The following article is part of The Motley Fool's "Stock Madness 2005," a contest based loosely on the annual NCAA College Basketball Tournament, a.k.a. March Madness. From March 17 to April 4, our writers and analysts will engage in head-to-head competition with each other, advocating and arguing on behalf of 64 stocks we've selected as among the most interesting to Foolish investors. You, dear readers, are the fans and referees -- you'll read these exciting duels and then vote for the stock you think is the better investment... and should therefore move on to the next round of play. The company that survives six "games" will be our tournament champion, and its writer our most valuable "coach."

But, please, make no mistake -- "Stock Madness 2005" is a GAME!

Our writers are doing this for fun. They are enjoying the spirit of competition and the art of debate. They are delighting in the search for positives in the companies they've drawn... and negatives in the companies they're pitted against. They are NOT necessarily recommending these stocks as the ones they believe in above all others. As ever, YOU must decide whether the stocks we're writing about -- winners and losers -- are deserving of your investment dollars.

Protein Design Labs (NASDAQ:PDLI)
Fremont, Calif.
52-week low-high: $13.79-$27.58
$1.6 billion market cap

By Charly Travers (TMFBreakerCharly)

Current Motley Fool Rule BreakerProtein Design Labs has everything a biotech investor could hope for. It has a fast-growing and diversified revenue stream, a deep pipeline of drugs, and, most important of all, a clear timeline for becoming cash-flow positive. There are many biotech companies that are extremely high-risk because of deficiencies in these areas, and I want it to be clear that PDL is not one of them.

The best reason to own PDL is not for the revenues that will jump from $96 million last year to more than $250 million this year or for the very good chance that the company will become cash-flow positive next year. While all of that is great, the single best reason to be excited about PDL today is its drug Nuvion, which is in clinical trials for severe ulcerative colitis.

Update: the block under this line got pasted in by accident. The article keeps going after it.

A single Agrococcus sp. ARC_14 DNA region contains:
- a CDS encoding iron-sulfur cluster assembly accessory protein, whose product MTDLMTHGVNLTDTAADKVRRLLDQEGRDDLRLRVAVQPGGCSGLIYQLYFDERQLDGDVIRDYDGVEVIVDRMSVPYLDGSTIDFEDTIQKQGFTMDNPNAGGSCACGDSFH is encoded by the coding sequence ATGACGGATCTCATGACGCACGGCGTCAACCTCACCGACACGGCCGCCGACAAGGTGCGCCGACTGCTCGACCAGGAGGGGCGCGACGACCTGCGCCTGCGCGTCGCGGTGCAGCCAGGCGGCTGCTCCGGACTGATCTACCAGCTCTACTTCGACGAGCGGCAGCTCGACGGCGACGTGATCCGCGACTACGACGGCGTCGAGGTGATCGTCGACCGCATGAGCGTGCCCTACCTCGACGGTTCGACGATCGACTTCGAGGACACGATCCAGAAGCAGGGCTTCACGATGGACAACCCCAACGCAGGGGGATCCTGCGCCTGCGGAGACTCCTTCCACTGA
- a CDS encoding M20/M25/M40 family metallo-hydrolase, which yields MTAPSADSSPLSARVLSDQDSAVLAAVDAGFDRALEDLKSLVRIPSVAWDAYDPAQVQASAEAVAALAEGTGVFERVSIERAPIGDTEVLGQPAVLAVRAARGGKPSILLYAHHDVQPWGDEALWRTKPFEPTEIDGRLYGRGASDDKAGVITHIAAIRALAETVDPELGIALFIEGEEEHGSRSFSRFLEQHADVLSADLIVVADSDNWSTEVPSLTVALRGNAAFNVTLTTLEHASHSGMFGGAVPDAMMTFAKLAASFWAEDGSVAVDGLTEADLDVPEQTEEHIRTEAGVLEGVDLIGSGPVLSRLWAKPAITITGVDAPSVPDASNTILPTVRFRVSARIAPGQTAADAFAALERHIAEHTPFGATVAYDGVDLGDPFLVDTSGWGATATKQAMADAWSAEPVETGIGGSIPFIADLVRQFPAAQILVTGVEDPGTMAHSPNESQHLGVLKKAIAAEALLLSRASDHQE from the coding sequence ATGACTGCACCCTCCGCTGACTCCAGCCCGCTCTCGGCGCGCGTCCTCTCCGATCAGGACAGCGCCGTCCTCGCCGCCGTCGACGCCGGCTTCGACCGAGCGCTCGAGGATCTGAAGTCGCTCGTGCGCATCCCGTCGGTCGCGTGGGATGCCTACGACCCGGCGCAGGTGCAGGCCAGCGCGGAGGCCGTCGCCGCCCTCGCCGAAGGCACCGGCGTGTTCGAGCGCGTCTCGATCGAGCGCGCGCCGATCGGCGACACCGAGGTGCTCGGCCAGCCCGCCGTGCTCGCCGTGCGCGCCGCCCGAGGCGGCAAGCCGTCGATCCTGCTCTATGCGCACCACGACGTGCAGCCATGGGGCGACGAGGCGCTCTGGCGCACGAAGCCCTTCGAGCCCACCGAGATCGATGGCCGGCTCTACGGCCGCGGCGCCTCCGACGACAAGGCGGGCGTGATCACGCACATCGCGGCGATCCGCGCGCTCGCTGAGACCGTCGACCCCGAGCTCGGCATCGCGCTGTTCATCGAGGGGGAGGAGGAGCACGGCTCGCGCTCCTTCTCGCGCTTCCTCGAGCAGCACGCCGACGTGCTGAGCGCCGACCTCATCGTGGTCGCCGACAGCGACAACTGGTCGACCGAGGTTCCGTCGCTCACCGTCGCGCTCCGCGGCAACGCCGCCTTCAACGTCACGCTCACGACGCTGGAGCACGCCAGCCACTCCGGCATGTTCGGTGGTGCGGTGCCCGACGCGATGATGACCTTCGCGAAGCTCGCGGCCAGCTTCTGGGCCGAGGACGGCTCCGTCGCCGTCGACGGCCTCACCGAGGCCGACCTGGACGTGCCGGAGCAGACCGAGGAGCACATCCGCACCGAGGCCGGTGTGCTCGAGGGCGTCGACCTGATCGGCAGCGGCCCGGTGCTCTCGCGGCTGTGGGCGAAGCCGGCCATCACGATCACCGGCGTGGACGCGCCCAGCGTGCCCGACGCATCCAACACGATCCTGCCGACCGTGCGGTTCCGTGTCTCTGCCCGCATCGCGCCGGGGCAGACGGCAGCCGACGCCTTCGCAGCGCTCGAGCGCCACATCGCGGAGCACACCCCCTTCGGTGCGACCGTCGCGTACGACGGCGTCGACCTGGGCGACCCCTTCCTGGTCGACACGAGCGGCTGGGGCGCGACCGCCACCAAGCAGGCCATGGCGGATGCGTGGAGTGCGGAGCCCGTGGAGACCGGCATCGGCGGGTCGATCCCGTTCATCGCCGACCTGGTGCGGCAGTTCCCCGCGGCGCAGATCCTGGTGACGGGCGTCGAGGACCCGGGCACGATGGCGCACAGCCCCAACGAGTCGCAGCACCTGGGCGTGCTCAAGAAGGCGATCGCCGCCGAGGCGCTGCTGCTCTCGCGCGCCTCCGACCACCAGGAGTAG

Hands down, the top biotech companies develop drugs for diseases in which their competition is minimal or nonexistent. Then they dominate that niche and attain very high market share with a high-margin product. There are 40,000 patients in the U.S. with severe ulcerative colitis who have no treatment option other than having their colons surgically removed.

Do you consider that a good choice of options? I sure don't. This is where Nuvion comes in. In early clinical trials the drug has shown phenomenal results in treating these patients. Don't take my word for it, though. Take a look for yourself on page 7 of PDL's investor presentation. (Warning: It's not for the squeamish!)

This is an excellent market opportunity. I have Nuvion pegged as a blockbuster in the making, and this will propel PDL into the top tier of the industry. Those who take notice of PDL today can watch it before it happens.

Fool contributor Charly Travers owns shares of Protein Design Labs.

Sunnyvale, Calif.
52-week low-high: $20.81-$39.79
$43.2 billion market cap

By Rick Aristotle Munarriz (TMF Edible)